Close this search box.
Close this search box.
Worldview Security Report – March 28, 2019


Venezuela (Security threat level – 4): On 27 March 2019, opposition leader Juan Guaidó called on supporters to take to the streets in cities across Venezuela on 30 March to protest against the nationwide power outage that began on 25 March. Guaidó stated that he would provide further information regarding the protest action in the coming days.

In a separate development, Guaidó announced that the opposition plans to stage an “Operation Freedom” mobilization that will seek to place “maximum popular political pressure” on the Nicolas Maduro regime in the coming weeks. Details regarding the mobilization have not yet been released, although preliminary reports indicate that it will culminate in a large-scale march in the capital Caracas. A “rehearsal” for the event is expected to be held on 6 April.


Bangladesh (Security threat level – 4): At approximately 1300 local time (0700 UTC) on 28 March 2019, a fire broke out at the FR Tower high-rise office building in Dhaka’s upscale Banani area. The fire reportedly started on the ninth floor of the 22-story building, but the cause of the fire remains unknown. Thus far, at least eight people have died — including several individuals who jumped from the building — while another 60 have been injured. While the fire was brought under control at 1645 local time, emergency personnel are still searching for people who may be trapped in the building and the number of casualties could rise.


Iceland (Security threat level – 1): On 28 March 2019, Iceland’s Wow Air abruptly ceased operations and canceled all flights after failing to reach an agreement with investors, stranding thousands of passengers. The airline has advised passengers to re-book flights on other airlines and noted that some airlines may offer flights at a reduced rate in light of the circumstances. Wow Air is the latest budget airline to go out of business; other recent failures include Britain’s Flybmi, Nordic airline Primera Air and Cypriot airline Cobalt.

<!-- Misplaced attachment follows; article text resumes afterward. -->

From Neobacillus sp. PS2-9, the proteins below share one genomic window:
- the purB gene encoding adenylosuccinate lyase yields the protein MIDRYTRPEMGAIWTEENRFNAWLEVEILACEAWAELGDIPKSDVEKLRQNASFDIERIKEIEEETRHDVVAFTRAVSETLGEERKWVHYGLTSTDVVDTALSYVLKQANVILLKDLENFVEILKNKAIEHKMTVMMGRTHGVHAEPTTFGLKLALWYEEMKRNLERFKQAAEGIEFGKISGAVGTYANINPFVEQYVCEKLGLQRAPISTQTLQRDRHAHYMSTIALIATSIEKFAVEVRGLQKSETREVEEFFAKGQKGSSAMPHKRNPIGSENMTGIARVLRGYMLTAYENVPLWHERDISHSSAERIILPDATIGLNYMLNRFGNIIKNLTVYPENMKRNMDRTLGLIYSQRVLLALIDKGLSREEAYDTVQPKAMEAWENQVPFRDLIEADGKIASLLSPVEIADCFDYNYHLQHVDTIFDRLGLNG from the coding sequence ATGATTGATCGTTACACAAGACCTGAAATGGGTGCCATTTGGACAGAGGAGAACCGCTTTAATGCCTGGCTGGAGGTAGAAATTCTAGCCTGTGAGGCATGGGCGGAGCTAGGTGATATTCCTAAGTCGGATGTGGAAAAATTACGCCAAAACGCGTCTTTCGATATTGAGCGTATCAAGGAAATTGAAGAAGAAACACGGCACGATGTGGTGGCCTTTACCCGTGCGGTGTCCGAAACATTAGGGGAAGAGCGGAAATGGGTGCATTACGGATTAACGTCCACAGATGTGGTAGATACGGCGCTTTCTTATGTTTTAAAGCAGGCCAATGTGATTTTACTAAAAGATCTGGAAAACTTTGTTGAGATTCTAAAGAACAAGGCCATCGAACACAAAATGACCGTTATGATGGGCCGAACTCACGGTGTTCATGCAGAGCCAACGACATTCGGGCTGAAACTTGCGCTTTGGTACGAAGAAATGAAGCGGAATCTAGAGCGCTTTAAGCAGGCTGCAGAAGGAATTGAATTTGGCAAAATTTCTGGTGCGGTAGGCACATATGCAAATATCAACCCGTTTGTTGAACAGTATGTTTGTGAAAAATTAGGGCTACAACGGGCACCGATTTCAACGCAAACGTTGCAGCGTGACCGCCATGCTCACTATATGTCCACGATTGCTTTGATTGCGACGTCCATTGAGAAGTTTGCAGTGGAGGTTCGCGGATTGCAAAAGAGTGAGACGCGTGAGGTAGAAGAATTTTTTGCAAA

Somalia (Security threat level – 5): On 28 March 2019, an explosive-laden vehicle detonated outside a hotel and restaurant in Mogadishu’s Waberi district. The blast occurred outside the Bilsan restaurant and near the Hotel Weheliye on the busy Maka al-Mukarama road, damaging several buildings and vehicles. Preliminary reports indicate at least 11 people were killed and 16 others were injured in the bombing; the majority of the casualties were among people who were dining at the restaurant. While no group has claimed responsibility for the blast, the al-Qaeda affiliated al-Shabab militant group has conducted similar attacks in Mogadishu in the past.
Uganda (Security threat level – 4): On 28 March 2019, dozens of students gathered at Kyambogo University to protest against what they deem to be an unfair fee policy. Police officers used tear gas and live ammunition to disperse the protesters, injuring several students. Several businesses in and around the university have closed as a precaution. Police officers have also closed all roads leading to and from the university. The students have vowed to continue protesting until the university changes its policy.


Cameroon (Security threat level – 4): On 28 March 2019, the U.S. Embassy in Cameroon issued a Security Alert regarding travel safety, which reads as follows:

  • “Do Not Travel to: “North, Far North, Northwest and Southwest Regions, and Parts of East and Adamawa Regions, due to due to armed conflict. Violent crime, such as armed robbery and carjacking, is common throughout Cameroon. Local police lack the resources to respond effectively to serious criminal incidents.
  • “The U.S. government has limited ability to provide emergency services to U.S. citizens in North, Far North, Northwest, Southwest, and Parts of Adamawa and East Regions of Cameroon due to current official travel restrictions.”
  • Haiti (Security threat level – 4): On 28 March 2019, the U.S. Embassy in Port-au-Prince issued a Security Alert, which reads in part as follows:

  • “Location: Rue Carradeux
  • “Events: Roadblock.”

  • Security threat levels range from 1 (Very Low) to 5 (Very High) and are determined using a comprehensive system that utilizes both qualitative and quantitative analysis. The primary factors used to determine a location’s security threat level are Armed Conflict, Crime, Demonstrations/Strikes, Ethnic/Sectarian Tensions, Graft/Corruption, Kidnapping, Political Instability, Government Restriction and Terrorism.